I have regular discussions with Cabinet colleagues, including my right hon. Friend the Secretary of State for Exiting the European Union, on ensuring that all the protections in the Equality Act 2010, including the public sector equality duty, will continue to apply after we have left the EU.
EU equalities law has already been overwhelmingly transposed into UK law via the Equality Act. As I said, Ministers must also comply with a public sector equality duty. On workers’ rights more broadly, the Prime Minister was clear in her Lancaster House speech, which she made some time ago, that one of our key priorities will be to protect and maintain them.
As the Chair of the Women and Equalities Committee, may I say how heartening it is to see seven Ministers present to respond to Women and Equalities questions, which shows the importance that the Government attach to these issues?
Ministers have been consistent and clear that their policy objective with the European Union (Withdrawal) Bill is for things to stay the same after we leave the EU, with our having time to debate policy changes after that point. It is clear, however, that the removal of the charter of fundamental rights in itself creates a significant change in the underpinning of equality rights. Will my right hon. Friend meet me to discuss how we can avoid that unintended consequence?
As my right hon. Friend the Member for Basingstoke (Mrs Miller) points out, the Government are committed to this agenda, which is why so many Ministers are prepared to answer questions this morning. She raises an important point. I have been very clear that there will be no backsliding on our equalities agenda and law as we leave the EU. I know that my right hon. Friend has a meeting with the Minister of State, Ministry of Justice, my hon. Friend the Member for Esher and Walton (Dominic Raab) next week. That will be an important time to discuss how we can make sure that there will be no backsliding.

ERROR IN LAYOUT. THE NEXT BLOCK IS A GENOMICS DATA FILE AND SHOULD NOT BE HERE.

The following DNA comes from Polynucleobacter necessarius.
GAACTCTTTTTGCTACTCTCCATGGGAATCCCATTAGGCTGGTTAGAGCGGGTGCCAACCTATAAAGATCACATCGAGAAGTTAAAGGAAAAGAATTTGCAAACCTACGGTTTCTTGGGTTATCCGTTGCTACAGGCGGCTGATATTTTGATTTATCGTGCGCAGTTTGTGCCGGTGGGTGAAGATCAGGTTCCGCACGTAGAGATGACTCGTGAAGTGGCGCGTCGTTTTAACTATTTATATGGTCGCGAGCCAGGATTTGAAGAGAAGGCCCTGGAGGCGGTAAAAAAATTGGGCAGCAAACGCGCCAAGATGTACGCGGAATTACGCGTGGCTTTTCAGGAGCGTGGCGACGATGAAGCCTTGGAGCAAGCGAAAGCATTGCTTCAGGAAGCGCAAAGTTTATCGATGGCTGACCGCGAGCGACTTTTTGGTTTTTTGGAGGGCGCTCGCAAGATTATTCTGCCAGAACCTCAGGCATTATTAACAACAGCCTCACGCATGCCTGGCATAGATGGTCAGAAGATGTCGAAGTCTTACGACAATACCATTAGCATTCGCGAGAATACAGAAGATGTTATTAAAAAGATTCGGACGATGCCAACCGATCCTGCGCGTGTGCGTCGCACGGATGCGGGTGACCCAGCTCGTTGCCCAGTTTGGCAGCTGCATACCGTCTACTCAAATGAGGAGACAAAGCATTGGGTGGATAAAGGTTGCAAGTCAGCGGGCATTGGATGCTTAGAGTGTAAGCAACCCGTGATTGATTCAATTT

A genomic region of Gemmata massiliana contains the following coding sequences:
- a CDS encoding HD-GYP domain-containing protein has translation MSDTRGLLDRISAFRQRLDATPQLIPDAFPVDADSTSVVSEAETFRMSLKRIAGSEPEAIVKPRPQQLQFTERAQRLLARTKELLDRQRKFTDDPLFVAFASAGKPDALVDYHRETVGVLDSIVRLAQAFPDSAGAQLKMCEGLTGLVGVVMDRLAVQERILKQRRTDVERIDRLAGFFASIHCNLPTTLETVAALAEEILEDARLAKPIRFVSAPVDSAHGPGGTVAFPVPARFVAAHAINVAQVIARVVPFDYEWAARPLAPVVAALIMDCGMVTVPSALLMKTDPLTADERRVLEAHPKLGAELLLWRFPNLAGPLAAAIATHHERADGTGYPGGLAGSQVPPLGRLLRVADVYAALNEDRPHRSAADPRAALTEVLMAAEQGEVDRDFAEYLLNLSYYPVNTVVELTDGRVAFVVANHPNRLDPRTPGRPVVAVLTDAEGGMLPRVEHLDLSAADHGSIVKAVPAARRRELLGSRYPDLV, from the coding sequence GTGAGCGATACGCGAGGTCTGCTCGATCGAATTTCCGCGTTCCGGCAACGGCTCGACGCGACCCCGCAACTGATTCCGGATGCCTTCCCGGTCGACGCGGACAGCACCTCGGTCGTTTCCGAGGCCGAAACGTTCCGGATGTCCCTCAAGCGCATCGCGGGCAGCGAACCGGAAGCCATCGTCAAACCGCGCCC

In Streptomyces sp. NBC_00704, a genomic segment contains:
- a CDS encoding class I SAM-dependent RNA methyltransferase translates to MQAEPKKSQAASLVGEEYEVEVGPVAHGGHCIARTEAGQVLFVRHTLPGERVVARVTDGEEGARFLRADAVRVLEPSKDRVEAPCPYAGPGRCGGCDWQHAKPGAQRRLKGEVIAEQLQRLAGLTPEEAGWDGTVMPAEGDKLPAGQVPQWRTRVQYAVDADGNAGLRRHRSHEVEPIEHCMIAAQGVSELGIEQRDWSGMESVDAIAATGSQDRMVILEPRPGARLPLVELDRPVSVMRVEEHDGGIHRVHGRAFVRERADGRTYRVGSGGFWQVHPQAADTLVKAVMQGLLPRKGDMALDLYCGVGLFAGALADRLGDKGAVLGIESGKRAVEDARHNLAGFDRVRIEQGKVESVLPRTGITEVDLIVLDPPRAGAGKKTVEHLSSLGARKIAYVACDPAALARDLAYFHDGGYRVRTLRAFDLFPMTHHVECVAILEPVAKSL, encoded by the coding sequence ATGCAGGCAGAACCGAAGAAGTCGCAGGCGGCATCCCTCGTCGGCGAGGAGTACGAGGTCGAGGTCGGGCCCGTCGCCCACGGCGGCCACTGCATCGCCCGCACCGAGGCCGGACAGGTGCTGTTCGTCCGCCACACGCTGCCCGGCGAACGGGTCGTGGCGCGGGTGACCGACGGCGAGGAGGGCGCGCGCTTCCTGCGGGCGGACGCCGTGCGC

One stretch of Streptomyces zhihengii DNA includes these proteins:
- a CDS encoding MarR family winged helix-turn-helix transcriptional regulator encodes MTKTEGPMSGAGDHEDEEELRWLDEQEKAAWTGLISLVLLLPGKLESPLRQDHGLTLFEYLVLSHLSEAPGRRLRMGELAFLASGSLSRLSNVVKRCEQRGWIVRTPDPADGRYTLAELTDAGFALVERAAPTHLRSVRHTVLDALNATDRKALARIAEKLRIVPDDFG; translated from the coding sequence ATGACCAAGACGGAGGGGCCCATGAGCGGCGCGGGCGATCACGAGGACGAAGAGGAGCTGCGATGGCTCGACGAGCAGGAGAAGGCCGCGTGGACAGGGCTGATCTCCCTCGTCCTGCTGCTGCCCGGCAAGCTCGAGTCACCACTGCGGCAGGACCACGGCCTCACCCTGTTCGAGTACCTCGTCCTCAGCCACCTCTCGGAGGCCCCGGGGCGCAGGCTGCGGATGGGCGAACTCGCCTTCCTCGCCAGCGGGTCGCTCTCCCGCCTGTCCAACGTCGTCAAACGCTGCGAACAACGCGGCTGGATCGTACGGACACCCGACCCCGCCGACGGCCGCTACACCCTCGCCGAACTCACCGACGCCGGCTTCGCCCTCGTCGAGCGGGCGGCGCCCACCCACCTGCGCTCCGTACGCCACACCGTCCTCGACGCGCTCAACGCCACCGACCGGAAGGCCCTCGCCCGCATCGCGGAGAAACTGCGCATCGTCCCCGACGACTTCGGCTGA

Many protections in EU law, especially equality rights, have already been written into UK law. Does the Minister therefore agree that our leaving the EU should not cause any detrimental impact on or removal of the rights and equalities that we currently enjoy, and will merely present us with the opportunity to further improve the law wherever we in the UK see fit to do so?
Does the excellent Secretary of State agree that one of the many advantages of coming out of the EU is the fact that this Parliament will be able to improve equalities and human rights without being restricted by the European Union?
My hon. Friend is absolutely right. We have been one of those countries around the world that has constantly stood up for human rights and that has been credible because of our human rights record and our legal framework. We are determined that there will be no backsliding. I have no doubt that this Government, and future Governments, will want to continue to make progress.